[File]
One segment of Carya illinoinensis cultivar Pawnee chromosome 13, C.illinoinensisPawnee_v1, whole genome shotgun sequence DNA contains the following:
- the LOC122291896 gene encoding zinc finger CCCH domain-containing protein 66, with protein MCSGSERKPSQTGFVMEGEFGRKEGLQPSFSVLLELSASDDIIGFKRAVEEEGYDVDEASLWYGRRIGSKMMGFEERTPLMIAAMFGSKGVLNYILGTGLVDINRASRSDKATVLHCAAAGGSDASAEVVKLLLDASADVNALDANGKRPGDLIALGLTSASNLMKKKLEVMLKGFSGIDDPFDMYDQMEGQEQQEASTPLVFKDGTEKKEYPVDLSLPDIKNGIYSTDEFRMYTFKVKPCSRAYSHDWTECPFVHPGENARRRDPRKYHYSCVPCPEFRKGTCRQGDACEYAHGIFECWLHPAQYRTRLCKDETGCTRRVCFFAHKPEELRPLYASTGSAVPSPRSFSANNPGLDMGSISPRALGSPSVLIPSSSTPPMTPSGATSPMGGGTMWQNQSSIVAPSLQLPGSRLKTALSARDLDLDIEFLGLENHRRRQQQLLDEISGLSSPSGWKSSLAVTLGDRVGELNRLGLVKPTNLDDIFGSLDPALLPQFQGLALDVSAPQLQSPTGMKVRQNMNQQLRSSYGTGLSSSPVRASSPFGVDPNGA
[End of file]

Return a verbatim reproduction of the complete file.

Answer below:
One segment of Carya illinoinensis cultivar Pawnee chromosome 13, C.illinoinensisPawnee_v1, whole genome shotgun sequence DNA contains the following:
- the LOC122291896 gene encoding zinc finger CCCH domain-containing protein 66, with protein MCSGSERKPSQTGFVMEGEFGRKEGLQPSFSVLLELSASDDIIGFKRAVEEEGYDVDEASLWYGRRIGSKMMGFEERTPLMIAAMFGSKGVLNYILGTGLVDINRASRSDKATVLHCAAAGGSDASAEVVKLLLDASADVNALDANGKRPGDLIALGLTSASNLMKKKLEVMLKGFSGIDDPFDMYDQMEGQEQQEASTPLVFKDGTEKKEYPVDLSLPDIKNGIYSTDEFRMYTFKVKPCSRAYSHDWTECPFVHPGENARRRDPRKYHYSCVPCPEFRKGTCRQGDACEYAHGIFECWLHPAQYRTRLCKDETGCTRRVCFFAHKPEELRPLYASTGSAVPSPRSFSANNPGLDMGSISPRALGSPSVLIPSSSTPPMTPSGATSPMGGGTMWQNQSSIVAPSLQLPGSRLKTALSARDLDLDIEFLGLENHRRRQQQLLDEISGLSSPSGWKSSLAVTLGDRVGELNRLGLVKPTNLDDIFGSLDPALLPQFQGLALDVSAPQLQSPTGMKVRQNMNQQLRSSYGTGLSSSPVRASSPFGVDPNGA